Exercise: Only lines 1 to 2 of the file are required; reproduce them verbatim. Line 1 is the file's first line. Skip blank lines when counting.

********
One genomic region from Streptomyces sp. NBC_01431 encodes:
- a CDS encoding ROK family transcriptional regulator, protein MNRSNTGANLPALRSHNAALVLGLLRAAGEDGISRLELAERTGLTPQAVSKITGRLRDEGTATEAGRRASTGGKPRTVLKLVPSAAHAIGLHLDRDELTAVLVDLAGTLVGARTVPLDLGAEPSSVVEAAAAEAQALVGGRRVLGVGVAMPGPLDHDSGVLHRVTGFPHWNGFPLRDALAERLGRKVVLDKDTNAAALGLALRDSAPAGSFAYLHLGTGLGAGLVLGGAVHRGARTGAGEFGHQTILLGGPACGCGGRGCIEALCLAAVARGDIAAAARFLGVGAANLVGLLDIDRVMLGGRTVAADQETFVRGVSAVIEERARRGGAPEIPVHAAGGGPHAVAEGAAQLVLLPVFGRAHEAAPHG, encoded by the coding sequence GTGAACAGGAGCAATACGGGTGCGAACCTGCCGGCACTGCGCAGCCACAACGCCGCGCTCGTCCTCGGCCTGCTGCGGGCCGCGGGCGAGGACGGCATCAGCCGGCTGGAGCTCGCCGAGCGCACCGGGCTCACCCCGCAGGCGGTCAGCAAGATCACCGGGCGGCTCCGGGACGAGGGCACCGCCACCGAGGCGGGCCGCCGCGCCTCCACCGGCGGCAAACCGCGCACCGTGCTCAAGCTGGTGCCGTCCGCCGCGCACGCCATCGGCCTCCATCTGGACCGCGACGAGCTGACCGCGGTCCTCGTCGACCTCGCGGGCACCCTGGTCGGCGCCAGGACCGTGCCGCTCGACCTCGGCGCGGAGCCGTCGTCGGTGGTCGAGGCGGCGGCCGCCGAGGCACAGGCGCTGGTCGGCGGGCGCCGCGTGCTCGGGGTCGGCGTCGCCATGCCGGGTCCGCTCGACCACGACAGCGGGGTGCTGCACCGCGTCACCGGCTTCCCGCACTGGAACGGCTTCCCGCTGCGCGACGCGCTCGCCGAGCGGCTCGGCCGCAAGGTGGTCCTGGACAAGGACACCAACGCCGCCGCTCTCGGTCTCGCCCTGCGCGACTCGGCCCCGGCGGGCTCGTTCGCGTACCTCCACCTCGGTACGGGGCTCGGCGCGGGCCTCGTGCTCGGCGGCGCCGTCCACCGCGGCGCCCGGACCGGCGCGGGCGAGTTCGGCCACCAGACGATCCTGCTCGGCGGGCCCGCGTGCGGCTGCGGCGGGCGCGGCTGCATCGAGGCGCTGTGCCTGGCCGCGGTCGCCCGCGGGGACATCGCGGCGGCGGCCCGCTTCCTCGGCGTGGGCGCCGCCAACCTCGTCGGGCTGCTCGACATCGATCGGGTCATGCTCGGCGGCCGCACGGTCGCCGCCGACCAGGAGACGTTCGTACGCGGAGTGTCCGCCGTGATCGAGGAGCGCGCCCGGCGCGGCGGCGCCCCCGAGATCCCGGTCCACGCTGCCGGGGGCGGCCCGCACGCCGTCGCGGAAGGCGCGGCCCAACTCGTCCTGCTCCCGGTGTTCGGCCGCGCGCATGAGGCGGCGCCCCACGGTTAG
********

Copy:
One genomic region from Streptomyces sp. NBC_01431 encodes:
- a CDS encoding ROK family transcriptional regulator, protein MNRSNTGANLPALRSHNAALVLGLLRAAGEDGISRLELAERTGLTPQAVSKITGRLRDEGTATEAGRRASTGGKPRTVLKLVPSAAHAIGLHLDRDELTAVLVDLAGTLVGARTVPLDLGAEPSSVVEAAAAEAQALVGGRRVLGVGVAMPGPLDHDSGVLHRVTGFPHWNGFPLRDALAERLGRKVVLDKDTNAAALGLALRDSAPAGSFAYLHLGTGLGAGLVLGGAVHRGARTGAGEFGHQTILLGGPACGCGGRGCIEALCLAAVARGDIAAAARFLGVGAANLVGLLDIDRVMLGGRTVAADQETFVRGVSAVIEERARRGGAPEIPVHAAGGGPHAVAEGAAQLVLLPVFGRAHEAAPHG, encoded by the coding sequence GTGAACAGGAGCAATACGGGTGCGAACCTGCCGGCACTGCGCAGCCACAACGCCGCGCTCGTCCTCGGCCTGCTGCGGGCCGCGGGCGAGGACGGCATCAGCCGGCTGGAGCTCGCCGAGCGCACCGGGCTCACCCCGCAGGCGGTCAGCAAGATCACCGGGCGGCTCCGGGACGAGGGCACCGCCACCGAGGCGGGCCGCCGCGCCTCCACCGGCGGCAAACCGCGCACCGTGCTCAAGCTGGTGCCGTCCGCCGCGCACGCCATCGGCCTCCATCTGGACCGCGACGAGCTGACCGCGGTCCTCGTCGACCTCGCGGGCACCCTGGTCGGCGCCAGGACCGTGCCGCTCGACCTCGGCGCGGAGCCGTCGTCGGTGGTCGAGGCGGCGGCCGCCGAGGCACAGGCGCTGGTCGGCGGGCGCCGCGTGCTCGGGGTCGGCGTCGCCATGCCGGGTCCGCTCGACCACGACAGCGGGGTGCTGCACCGCGTCACCGGCTTCCCGCACTGGAACGGCTTCCCGCTGCGCGACGCGCTCGCCGAGCGGCTCGGCCGCAAGGTGGTCCTGGACAAGGACACCAACGCCGCCGCTCTCGGTCTCGCCCTGCGCGACTCGGCCCCGGCGGGCTCGTTCGCGTACCTCCACCTCGGTACGGGGCTCGGCGCGGGCCTCGTGCTCGGCGGCGCCGTCCACCGCGGCGCCCGGACCGGCGCGGGCGAGTTCGGCCACCAGACGATCCTGCTCGGCGGGCCCGCGTGCGGCTGCGGCGGGCGCGGCTGCATCGAGGCGCTGTGCCTGGCCGCGGTCGCCCGCGGGGACATCGCGGCGGCGGCCCGCTTCCTCGGCGTGGGCGCCGCCAACCTCGTCGGGCTGCTCGACATCGATCGGGTCATGCTCGGCGGCCGCACGGTCGCCGCCGACCAGGAGACGTTCGTACGCGGAGTGTCCGCCGTGATCGAGGAGCGCGCCCGGCGCGGCGGCGCCCCCGAGATCCCGGTCCACGCTGCCGGGGGCGGCCCGCACGCCGTCGCGGAAGGCGCGGCCCAACTCGTCCTGCTCCCGGTGTTCGGCCGCGCGCATGAGGCGGCGCCCCACGGTTAG